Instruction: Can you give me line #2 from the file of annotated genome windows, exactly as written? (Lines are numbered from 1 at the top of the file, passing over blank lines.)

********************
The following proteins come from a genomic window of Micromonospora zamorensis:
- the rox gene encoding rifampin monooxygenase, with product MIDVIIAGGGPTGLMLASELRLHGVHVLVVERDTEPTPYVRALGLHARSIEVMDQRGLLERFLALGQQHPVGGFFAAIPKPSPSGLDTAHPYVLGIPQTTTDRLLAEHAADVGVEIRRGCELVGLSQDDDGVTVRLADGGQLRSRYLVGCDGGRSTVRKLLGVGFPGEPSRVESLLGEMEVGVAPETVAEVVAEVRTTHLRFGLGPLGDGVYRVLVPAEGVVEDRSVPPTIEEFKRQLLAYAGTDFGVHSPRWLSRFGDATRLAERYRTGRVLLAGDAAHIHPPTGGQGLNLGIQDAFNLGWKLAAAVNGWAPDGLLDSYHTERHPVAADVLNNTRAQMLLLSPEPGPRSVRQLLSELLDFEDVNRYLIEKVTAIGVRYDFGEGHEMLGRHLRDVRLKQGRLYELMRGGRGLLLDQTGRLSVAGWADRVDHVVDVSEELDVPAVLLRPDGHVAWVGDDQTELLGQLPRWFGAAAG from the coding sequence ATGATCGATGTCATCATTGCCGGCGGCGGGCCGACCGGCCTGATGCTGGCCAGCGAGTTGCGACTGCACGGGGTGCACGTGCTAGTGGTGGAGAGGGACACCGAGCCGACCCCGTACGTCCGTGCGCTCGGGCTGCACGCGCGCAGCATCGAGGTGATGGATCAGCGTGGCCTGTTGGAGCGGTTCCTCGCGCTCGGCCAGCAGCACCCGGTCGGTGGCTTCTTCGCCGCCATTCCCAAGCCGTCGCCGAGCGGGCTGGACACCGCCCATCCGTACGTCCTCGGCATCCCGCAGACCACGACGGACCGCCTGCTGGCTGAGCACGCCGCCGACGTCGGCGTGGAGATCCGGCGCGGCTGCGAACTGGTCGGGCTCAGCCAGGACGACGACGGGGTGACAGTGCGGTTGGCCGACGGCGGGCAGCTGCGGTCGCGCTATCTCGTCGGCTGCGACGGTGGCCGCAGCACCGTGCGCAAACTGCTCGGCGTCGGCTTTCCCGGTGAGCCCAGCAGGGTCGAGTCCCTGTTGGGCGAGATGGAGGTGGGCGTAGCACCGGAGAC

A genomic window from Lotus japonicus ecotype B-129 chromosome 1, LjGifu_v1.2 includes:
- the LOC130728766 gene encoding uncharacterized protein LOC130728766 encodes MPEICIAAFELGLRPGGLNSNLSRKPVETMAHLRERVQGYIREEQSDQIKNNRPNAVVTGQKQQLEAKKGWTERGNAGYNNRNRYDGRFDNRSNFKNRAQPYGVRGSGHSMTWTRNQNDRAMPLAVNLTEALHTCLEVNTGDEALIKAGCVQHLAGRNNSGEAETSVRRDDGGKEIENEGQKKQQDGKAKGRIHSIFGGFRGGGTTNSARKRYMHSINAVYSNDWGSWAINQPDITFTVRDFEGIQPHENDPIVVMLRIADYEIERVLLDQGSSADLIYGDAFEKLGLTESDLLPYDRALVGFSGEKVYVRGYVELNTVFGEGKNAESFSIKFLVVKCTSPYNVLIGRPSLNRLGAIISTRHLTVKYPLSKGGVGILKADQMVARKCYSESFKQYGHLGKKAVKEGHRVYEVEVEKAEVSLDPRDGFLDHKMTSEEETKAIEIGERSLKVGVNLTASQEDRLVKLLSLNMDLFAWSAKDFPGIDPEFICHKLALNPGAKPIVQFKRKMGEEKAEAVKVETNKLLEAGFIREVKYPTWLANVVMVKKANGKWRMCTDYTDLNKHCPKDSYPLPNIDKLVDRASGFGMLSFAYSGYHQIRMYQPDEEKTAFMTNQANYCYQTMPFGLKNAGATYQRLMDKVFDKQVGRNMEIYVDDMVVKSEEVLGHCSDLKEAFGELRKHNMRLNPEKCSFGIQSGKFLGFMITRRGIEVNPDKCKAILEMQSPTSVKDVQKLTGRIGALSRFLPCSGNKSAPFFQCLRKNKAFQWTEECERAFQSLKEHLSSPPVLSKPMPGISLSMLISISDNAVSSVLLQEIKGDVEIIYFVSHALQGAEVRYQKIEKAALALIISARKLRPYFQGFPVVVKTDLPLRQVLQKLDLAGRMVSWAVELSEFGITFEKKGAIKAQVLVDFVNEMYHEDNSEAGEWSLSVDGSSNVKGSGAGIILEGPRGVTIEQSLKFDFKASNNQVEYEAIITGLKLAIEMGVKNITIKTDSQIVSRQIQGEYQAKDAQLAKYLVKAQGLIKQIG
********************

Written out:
- the rox gene encoding rifampin monooxygenase, with product MIDVIIAGGGPTGLMLASELRLHGVHVLVVERDTEPTPYVRALGLHARSIEVMDQRGLLERFLALGQQHPVGGFFAAIPKPSPSGLDTAHPYVLGIPQTTTDRLLAEHAADVGVEIRRGCELVGLSQDDDGVTVRLADGGQLRSRYLVGCDGGRSTVRKLLGVGFPGEPSRVESLLGEMEVGVAPETVAEVVAEVRTTHLRFGLGPLGDGVYRVLVPAEGVVEDRSVPPTIEEFKRQLLAYAGTDFGVHSPRWLSRFGDATRLAERYRTGRVLLAGDAAHIHPPTGGQGLNLGIQDAFNLGWKLAAAVNGWAPDGLLDSYHTERHPVAADVLNNTRAQMLLLSPEPGPRSVRQLLSELLDFEDVNRYLIEKVTAIGVRYDFGEGHEMLGRHLRDVRLKQGRLYELMRGGRGLLLDQTGRLSVAGWADRVDHVVDVSEELDVPAVLLRPDGHVAWVGDDQTELLGQLPRWFGAAAG from the coding sequence ATGATCGATGTCATCATTGCCGGCGGCGGGCCGACCGGCCTGATGCTGGCCAGCGAGTTGCGACTGCACGGGGTGCACGTGCTAGTGGTGGAGAGGGACACCGAGCCGACCCCGTACGTCCGTGCGCTCGGGCTGCACGCGCGCAGCATCGAGGTGATGGATCAGCGTGGCCTGTTGGAGCGGTTCCTCGCGCTCGGCCAGCAGCACCCGGTCGGTGGCTTCTTCGCCGCCATTCCCAAGCCGTCGCCGAGCGGGCTGGACACCGCCCATCCGTACGTCCTCGGCATCCCGCAGACCACGACGGACCGCCTGCTGGCTGAGCACGCCGCCGACGTCGGCGTGGAGATCCGGCGCGGCTGCGAACTGGTCGGGCTCAGCCAGGACGACGACGGGGTGACAGTGCGGTTGGCCGACGGCGGGCAGCTGCGGTCGCGCTATCTCGTCGGCTGCGACGGTGGCCGCAGCACCGTGCGCAAACTGCTCGGCGTCGGCTTTCCCGGTGAGCCCAGCAGGGTCGAGTCCCTGTTGGGCGAGATGGAGGTGGGCGTAGCACCGGAGAC